Do you have trouble remembering the different passwords for all the different sites that you visit? Here’s a tip to create a unique password for each site, and remember what it is.

Question mark lapel pin

Question mark lapel pin

As you know it’s important to have a good password. But it’s difficult to have a different password for every site. It’s tempting to reuse your password, but imagine someone hacking your gmail account, grabbing your password and using that same password to hack into your bank account. Some people have a “main” password that they vary a bit to create a slightly different password. The trouble is that it’s difficult to remember all those different variants, so they have to resort to writing the passwords on an old-fashioned bit of paper, or the electronic equivalent.

This is a tip that I learnt from Lifehacker. It may sound complicated, but it’s simpler than it sounds. It gives you a method to generate a different password for each site but in such a way that you shouldn’t need to write it down.

  • Take a favourite word of at least 4 letters. You can make this as simple or complicated as you like. Our example will be lampwork
  • Choose a special character, for example an asterisk (*), an at sign (@), or an exclamation mark (!). Attach your special character to the end of your word, giving you your base word which will always be a part of your password. We’re going to use the dollar sign, giving us our base word: lampwork$
  • The next step is to generate the site-specific part of the password which will be added after the special character. You need a simple method to generate the site-specific letters. Let’s use this pattern: take the first three consonants of the name of the site, followed by the first vowel. Add these letters to the end of your base word giving you your password.
  • This will give us lampwork$fcba for Facebook, lampwork$gglo for Google, lampwork$mzna for Amazon, and lampwork$wrdo for WordPress. Each site has a unique password, and you have an easy way to remember what it is.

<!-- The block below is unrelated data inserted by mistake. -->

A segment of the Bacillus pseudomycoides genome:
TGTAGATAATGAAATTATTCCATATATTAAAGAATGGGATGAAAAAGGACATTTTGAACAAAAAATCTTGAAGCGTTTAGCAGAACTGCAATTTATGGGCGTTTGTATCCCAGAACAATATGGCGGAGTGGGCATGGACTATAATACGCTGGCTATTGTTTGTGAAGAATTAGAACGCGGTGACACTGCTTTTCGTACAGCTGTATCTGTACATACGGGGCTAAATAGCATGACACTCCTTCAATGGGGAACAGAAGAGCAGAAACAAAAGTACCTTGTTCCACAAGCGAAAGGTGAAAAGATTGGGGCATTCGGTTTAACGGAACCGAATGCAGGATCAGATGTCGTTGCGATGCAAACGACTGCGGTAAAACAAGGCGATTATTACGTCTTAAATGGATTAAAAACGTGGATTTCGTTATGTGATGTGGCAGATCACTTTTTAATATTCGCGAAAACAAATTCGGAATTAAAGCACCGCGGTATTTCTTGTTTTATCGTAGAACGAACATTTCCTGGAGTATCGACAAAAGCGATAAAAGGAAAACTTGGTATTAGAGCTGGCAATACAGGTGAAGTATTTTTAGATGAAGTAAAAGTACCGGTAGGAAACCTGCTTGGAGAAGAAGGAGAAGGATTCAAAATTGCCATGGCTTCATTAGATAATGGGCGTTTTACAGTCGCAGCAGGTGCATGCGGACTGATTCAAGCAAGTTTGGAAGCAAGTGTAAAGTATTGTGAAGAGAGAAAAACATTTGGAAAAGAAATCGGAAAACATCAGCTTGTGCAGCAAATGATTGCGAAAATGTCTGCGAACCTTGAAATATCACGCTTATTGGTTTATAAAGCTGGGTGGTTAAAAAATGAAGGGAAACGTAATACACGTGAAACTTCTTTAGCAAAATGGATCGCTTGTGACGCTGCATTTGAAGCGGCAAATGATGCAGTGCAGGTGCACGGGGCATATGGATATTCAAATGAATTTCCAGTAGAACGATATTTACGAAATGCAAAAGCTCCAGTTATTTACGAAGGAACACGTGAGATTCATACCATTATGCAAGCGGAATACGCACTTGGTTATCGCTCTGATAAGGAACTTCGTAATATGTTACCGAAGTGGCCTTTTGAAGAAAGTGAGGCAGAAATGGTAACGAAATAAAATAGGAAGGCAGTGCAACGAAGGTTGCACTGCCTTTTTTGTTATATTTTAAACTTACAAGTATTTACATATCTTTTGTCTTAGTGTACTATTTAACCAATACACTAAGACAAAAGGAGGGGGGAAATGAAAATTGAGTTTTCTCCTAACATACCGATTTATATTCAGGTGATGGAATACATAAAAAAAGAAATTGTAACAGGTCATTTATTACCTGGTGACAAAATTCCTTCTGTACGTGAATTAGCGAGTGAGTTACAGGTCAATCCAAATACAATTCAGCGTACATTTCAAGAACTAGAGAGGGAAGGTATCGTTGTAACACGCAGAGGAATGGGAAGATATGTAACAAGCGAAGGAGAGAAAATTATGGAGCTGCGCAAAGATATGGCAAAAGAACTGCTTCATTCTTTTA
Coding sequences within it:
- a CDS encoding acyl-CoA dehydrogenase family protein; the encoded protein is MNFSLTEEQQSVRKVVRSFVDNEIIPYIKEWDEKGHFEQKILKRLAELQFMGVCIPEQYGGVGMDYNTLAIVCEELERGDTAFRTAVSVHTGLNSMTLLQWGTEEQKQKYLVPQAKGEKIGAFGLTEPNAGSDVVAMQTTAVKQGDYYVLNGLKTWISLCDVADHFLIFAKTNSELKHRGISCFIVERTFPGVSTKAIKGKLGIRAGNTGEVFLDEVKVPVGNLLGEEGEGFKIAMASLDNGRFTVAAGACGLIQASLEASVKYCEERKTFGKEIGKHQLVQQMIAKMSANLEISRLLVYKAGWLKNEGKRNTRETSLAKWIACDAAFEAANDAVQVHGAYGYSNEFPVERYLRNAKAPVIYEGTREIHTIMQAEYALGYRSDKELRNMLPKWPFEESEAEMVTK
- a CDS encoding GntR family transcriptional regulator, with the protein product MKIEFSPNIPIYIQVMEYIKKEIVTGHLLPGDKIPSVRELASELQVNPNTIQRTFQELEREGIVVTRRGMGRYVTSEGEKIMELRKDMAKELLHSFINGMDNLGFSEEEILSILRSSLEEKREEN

Of course you can (and should) modify the idea. Instead of a real word in the first step, use a combination of letters, eg “asdf” which are next to each other on the keyboard. Add one or two numbers to your base word. Leave out the special character. Use a combination of upper and lower case letters for the site-specific part. You get the idea.

Some sites have their own rules about passwords, which may get in the way of your password generator method. Some don’t allow special characters, while others limit the number of characters. (As an aside: I hate sites that put these sort of restrictions on passwords. It’s my password.) So you may have to modify your rule slightly. And yeah, you may have to note those differences somewhere, but this tip will work for most websites.

I’ve been using this idea for the last couple of years now, and it works really well. So, thanks Lifehacker! Leave a comment if you have an another method to secure your passwords, or if you thought this was a useful tip.


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